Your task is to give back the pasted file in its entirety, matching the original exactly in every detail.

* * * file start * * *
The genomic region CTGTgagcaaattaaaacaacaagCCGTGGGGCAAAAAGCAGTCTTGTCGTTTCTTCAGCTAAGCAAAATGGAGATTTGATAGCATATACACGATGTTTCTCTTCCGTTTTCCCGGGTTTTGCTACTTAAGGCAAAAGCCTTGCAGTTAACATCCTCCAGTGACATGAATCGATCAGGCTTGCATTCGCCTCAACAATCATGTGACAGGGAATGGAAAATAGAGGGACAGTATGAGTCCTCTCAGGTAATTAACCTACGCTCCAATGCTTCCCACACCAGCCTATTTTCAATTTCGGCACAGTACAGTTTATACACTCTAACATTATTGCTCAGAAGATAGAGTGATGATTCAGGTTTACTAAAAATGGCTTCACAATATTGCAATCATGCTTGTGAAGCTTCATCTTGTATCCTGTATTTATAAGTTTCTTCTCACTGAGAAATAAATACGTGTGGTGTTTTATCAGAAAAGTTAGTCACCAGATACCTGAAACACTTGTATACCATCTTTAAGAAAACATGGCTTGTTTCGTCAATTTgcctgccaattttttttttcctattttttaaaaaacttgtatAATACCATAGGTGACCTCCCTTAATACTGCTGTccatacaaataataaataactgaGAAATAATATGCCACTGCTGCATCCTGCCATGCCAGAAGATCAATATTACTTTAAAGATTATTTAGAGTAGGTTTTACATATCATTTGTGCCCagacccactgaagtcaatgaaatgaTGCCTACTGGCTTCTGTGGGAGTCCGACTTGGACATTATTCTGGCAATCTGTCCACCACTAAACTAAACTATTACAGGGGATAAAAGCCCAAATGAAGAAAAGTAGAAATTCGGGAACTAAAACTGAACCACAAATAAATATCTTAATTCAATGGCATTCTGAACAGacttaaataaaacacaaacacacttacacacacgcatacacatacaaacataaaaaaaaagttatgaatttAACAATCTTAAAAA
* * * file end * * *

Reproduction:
The genomic region CTGTgagcaaattaaaacaacaagCCGTGGGGCAAAAAGCAGTCTTGTCGTTTCTTCAGCTAAGCAAAATGGAGATTTGATAGCATATACACGATGTTTCTCTTCCGTTTTCCCGGGTTTTGCTACTTAAGGCAAAAGCCTTGCAGTTAACATCCTCCAGTGACATGAATCGATCAGGCTTGCATTCGCCTCAACAATCATGTGACAGGGAATGGAAAATAGAGGGACAGTATGAGTCCTCTCAGGTAATTAACCTACGCTCCAATGCTTCCCACACCAGCCTATTTTCAATTTCGGCACAGTACAGTTTATACACTCTAACATTATTGCTCAGAAGATAGAGTGATGATTCAGGTTTACTAAAAATGGCTTCACAATATTGCAATCATGCTTGTGAAGCTTCATCTTGTATCCTGTATTTATAAGTTTCTTCTCACTGAGAAATAAATACGTGTGGTGTTTTATCAGAAAAGTTAGTCACCAGATACCTGAAACACTTGTATACCATCTTTAAGAAAACATGGCTTGTTTCGTCAATTTgcctgccaattttttttttcctattttttaaaaaacttgtatAATACCATAGGTGACCTCCCTTAATACTGCTGTccatacaaataataaataactgaGAAATAATATGCCACTGCTGCATCCTGCCATGCCAGAAGATCAATATTACTTTAAAGATTATTTAGAGTAGGTTTTACATATCATTTGTGCCCagacccactgaagtcaatgaaatgaTGCCTACTGGCTTCTGTGGGAGTCCGACTTGGACATTATTCTGGCAATCTGTCCACCACTAAACTAAACTATTACAGGGGATAAAAGCCCAAATGAAGAAAAGTAGAAATTCGGGAACTAAAACTGAACCACAAATAAATATCTTAATTCAATGGCATTCTGAACAGacttaaataaaacacaaacacacttacacacacgcatacacatacaaacataaaaaaaaagttatgaatttAACAATCTTAAAAA